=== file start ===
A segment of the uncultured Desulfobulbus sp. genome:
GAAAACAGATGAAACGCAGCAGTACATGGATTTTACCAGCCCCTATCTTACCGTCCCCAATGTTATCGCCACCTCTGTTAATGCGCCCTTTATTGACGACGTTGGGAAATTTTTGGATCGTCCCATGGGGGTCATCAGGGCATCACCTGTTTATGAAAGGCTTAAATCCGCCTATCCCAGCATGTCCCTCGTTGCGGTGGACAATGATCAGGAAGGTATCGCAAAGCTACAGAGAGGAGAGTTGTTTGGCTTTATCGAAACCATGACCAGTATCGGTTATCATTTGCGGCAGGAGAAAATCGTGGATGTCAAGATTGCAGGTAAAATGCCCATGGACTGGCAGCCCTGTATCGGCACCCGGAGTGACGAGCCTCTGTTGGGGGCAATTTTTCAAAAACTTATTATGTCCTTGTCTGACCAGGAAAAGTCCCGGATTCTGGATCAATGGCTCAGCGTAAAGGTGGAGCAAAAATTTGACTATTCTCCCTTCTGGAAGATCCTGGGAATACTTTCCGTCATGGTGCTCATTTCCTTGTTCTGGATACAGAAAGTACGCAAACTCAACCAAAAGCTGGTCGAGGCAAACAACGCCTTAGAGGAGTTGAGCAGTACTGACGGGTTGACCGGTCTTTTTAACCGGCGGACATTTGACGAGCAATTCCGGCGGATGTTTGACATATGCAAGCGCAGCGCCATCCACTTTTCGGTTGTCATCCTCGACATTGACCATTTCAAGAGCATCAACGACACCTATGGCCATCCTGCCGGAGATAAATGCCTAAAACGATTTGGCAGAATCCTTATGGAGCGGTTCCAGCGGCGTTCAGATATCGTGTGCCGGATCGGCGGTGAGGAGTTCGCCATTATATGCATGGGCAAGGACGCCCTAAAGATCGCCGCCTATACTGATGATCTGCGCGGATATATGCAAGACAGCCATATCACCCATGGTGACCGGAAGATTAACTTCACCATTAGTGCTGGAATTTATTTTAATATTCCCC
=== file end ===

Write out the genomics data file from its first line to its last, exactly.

A segment of the uncultured Desulfobulbus sp. genome:
GAAAACAGATGAAACGCAGCAGTACATGGATTTTACCAGCCCCTATCTTACCGTCCCCAATGTTATCGCCACCTCTGTTAATGCGCCCTTTATTGACGACGTTGGGAAATTTTTGGATCGTCCCATGGGGGTCATCAGGGCATCACCTGTTTATGAAAGGCTTAAATCCGCCTATCCCAGCATGTCCCTCGTTGCGGTGGACAATGATCAGGAAGGTATCGCAAAGCTACAGAGAGGAGAGTTGTTTGGCTTTATCGAAACCATGACCAGTATCGGTTATCATTTGCGGCAGGAGAAAATCGTGGATGTCAAGATTGCAGGTAAAATGCCCATGGACTGGCAGCCCTGTATCGGCACCCGGAGTGACGAGCCTCTGTTGGGGGCAATTTTTCAAAAACTTATTATGTCCTTGTCTGACCAGGAAAAGTCCCGGATTCTGGATCAATGGCTCAGCGTAAAGGTGGAGCAAAAATTTGACTATTCTCCCTTCTGGAAGATCCTGGGAATACTTTCCGTCATGGTGCTCATTTCCTTGTTCTGGATACAGAAAGTACGCAAACTCAACCAAAAGCTGGTCGAGGCAAACAACGCCTTAGAGGAGTTGAGCAGTACTGACGGGTTGACCGGTCTTTTTAACCGGCGGACATTTGACGAGCAATTCCGGCGGATGTTTGACATATGCAAGCGCAGCGCCATCCACTTTTCGGTTGTCATCCTCGACATTGACCATTTCAAGAGCATCAACGACACCTATGGCCATCCTGCCGGAGATAAATGCCTAAAACGATTTGGCAGAATCCTTATGGAGCGGTTCCAGCGGCGTTCAGATATCGTGTGCCGGATCGGCGGTGAGGAGTTCGCCATTATATGCATGGGCAAGGACGCCCTAAAGATCGCCGCCTATACTGATGATCTGCGCGGATATATGCAAGACAGCCATATCACCCATGGTGACCGGAAGATTAACTTCACCATTAGTGCTGGAATTTATTTTAATATTCCCC